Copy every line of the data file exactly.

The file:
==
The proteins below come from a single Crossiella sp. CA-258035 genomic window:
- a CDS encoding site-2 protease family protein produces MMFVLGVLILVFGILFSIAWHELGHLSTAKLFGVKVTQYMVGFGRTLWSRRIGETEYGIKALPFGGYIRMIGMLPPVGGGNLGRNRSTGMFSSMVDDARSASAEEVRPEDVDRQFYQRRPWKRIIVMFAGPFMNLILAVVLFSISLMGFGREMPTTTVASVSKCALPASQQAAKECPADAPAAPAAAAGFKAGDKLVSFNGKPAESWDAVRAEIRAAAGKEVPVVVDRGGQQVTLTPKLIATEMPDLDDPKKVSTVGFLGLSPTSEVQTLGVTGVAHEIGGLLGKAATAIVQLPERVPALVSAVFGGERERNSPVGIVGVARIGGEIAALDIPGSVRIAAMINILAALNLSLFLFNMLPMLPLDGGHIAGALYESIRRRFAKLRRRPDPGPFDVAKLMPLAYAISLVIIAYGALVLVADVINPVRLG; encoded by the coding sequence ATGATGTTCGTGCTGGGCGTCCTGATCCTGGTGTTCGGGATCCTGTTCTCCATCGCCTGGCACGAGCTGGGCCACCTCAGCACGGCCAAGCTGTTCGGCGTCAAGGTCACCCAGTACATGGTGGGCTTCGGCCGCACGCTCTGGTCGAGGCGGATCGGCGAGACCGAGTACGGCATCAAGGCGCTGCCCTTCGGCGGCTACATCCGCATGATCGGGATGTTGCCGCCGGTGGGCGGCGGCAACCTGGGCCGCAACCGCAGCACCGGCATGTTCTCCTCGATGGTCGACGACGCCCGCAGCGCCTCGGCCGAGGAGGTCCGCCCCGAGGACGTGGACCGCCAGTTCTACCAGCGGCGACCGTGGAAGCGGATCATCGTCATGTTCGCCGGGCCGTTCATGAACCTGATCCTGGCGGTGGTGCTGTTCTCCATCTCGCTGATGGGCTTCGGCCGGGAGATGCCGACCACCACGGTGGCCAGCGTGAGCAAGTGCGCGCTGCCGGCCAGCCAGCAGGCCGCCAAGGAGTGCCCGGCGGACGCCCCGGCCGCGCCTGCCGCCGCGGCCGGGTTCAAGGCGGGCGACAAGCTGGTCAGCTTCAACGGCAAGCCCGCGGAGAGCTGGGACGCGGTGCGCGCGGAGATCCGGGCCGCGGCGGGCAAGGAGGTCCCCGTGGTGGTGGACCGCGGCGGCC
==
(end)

The proteins below come from a single Crossiella sp. CA-258035 genomic window:
- a CDS encoding site-2 protease family protein produces MMFVLGVLILVFGILFSIAWHELGHLSTAKLFGVKVTQYMVGFGRTLWSRRIGETEYGIKALPFGGYIRMIGMLPPVGGGNLGRNRSTGMFSSMVDDARSASAEEVRPEDVDRQFYQRRPWKRIIVMFAGPFMNLILAVVLFSISLMGFGREMPTTTVASVSKCALPASQQAAKECPADAPAAPAAAAGFKAGDKLVSFNGKPAESWDAVRAEIRAAAGKEVPVVVDRGGQQVTLTPKLIATEMPDLDDPKKVSTVGFLGLSPTSEVQTLGVTGVAHEIGGLLGKAATAIVQLPERVPALVSAVFGGERERNSPVGIVGVARIGGEIAALDIPGSVRIAAMINILAALNLSLFLFNMLPMLPLDGGHIAGALYESIRRRFAKLRRRPDPGPFDVAKLMPLAYAISLVIIAYGALVLVADVINPVRLG; encoded by the coding sequence ATGATGTTCGTGCTGGGCGTCCTGATCCTGGTGTTCGGGATCCTGTTCTCCATCGCCTGGCACGAGCTGGGCCACCTCAGCACGGCCAAGCTGTTCGGCGTCAAGGTCACCCAGTACATGGTGGGCTTCGGCCGCACGCTCTGGTCGAGGCGGATCGGCGAGACCGAGTACGGCATCAAGGCGCTGCCCTTCGGCGGCTACATCCGCATGATCGGGATGTTGCCGCCGGTGGGCGGCGGCAACCTGGGCCGCAACCGCAGCACCGGCATGTTCTCCTCGATGGTCGACGACGCCCGCAGCGCCTCGGCCGAGGAGGTCCGCCCCGAGGACGTGGACCGCCAGTTCTACCAGCGGCGACCGTGGAAGCGGATCATCGTCATGTTCGCCGGGCCGTTCATGAACCTGATCCTGGCGGTGGTGCTGTTCTCCATCTCGCTGATGGGCTTCGGCCGGGAGATGCCGACCACCACGGTGGCCAGCGTGAGCAAGTGCGCGCTGCCGGCCAGCCAGCAGGCCGCCAAGGAGTGCCCGGCGGACGCCCCGGCCGCGCCTGCCGCCGCGGCCGGGTTCAAGGCGGGCGACAAGCTGGTCAGCTTCAACGGCAAGCCCGCGGAGAGCTGGGACGCGGTGCGCGCGGAGATCCGGGCCGCGGCGGGCAAGGAGGTCCCCGTGGTGGTGGACCGCGGCGGCC